Senior Member+ Horselove4ever9's Avatar
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    Quote Originally Posted by ChestersMomma View Post
    Sorry to be OT, but could you post a link or PM me more info about this? I was under the impression they were a very real thing, much like miniature horses and dogs. I thought they were selectively bred out that way. (not saying you are wrong, just want to read up )
    Mini pigs do exist. It's just another name frequently given to pot belly pigs since they really are considered mini compared to their commercial pig cousins. Teacup and micro pigs however do not. Most breeders try to pass them off as staying little like 15-20 pounds and that just doesn't really happen. I, myself, have never seen a potbelly that was under 50 pounds. One of the websites I came across was http://www.teacuppig.info/.

    As the website suggested potbelly pigs have a fairly early sexual maturation. They can be breeding and having litters of pigs as early as 5 or 6 months. Which means some breeders may show you the mom and dad and say your pig will stay small like them, when in reality the mom and dad are still babies themselves. Most of the pictures you see of little pigs in teacups are often newborn piglets too. In some pictures you can still see umbilical cords. Any piglet will fit in a teacup when they are first born, but they will grow up to get a lot bigger. Fern for instance will probably mature to be about the size of a medium dog height wise, but will probably weigh about 80 or more pounds because pigs are very compact and dense.

    Most shelters for pigs will often tell you too that teacup/micro pigs don't exist because most of the pigs they have come from those cases. People go out and buy their teacup piggy and expect it to stay small and when it gets big they dump them because they weren't prepared for the size. That's where a ton of research comes in handy.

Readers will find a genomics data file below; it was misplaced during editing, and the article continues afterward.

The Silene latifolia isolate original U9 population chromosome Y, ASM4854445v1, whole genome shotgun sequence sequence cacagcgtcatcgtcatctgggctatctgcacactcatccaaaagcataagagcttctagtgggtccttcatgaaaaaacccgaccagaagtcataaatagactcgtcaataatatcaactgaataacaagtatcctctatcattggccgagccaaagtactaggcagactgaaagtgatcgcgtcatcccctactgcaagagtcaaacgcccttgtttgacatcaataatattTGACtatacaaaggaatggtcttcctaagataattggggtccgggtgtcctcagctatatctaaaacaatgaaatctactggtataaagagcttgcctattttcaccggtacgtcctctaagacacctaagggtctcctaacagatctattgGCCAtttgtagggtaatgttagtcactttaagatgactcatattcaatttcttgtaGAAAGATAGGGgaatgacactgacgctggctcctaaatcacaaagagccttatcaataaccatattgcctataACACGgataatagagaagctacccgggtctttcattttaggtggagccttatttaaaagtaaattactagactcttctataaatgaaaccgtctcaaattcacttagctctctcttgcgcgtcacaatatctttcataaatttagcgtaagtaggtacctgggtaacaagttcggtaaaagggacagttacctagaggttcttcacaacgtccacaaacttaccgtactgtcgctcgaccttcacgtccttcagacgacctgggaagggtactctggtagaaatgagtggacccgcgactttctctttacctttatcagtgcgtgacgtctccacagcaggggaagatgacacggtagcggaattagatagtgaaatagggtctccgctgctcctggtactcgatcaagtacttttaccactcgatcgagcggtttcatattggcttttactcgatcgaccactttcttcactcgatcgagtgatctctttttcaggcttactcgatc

When I first wanted a pig it was because I had heard about the teacup/micro pigs and wanted one. A quick google search told me otherwise though and I realized that they were just a myth. Here's a video from one of the youtubers I follow. They have two potbelly pigs, Prissy and Bomber, and they frequently go to rescues and volunteer. This one features pigs that were supposed to be teacup/micro pigs along with some information in the description bar. http://www.youtube.com/watch?v=vWNufsWO1NU
    ChestersMomma and Appylvr like this.
    Quote Originally Posted by HappyHoof View Post
    Why do I like horses?
    Because obviously, I am insane.
    Rest in Peace Fancy <3
    Prince, Waldo & Tank

  10. #10
    Senior Member TotallyMoi's Avatar
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    Just to clarify, i was not expecting "chihuahua sized" i was expecting medium(ish) dog size. and again would be doing some extensive research, lots of questions and multiple visits. alot of the "breeders" i'm seeing are charging upwards of 1500$ per pig (!!!!!!!) and im not throwing that kind of money into something im not CERTAIN about.

    I really do like the idea, have spent my life around horses, dogs, cats as well as worked as a vet tech. I do understand how much work an animal is and refuse to be someone who jumps in because "its just so cute" when i'm not positive i can maintain the quality and structure of life that they deserve.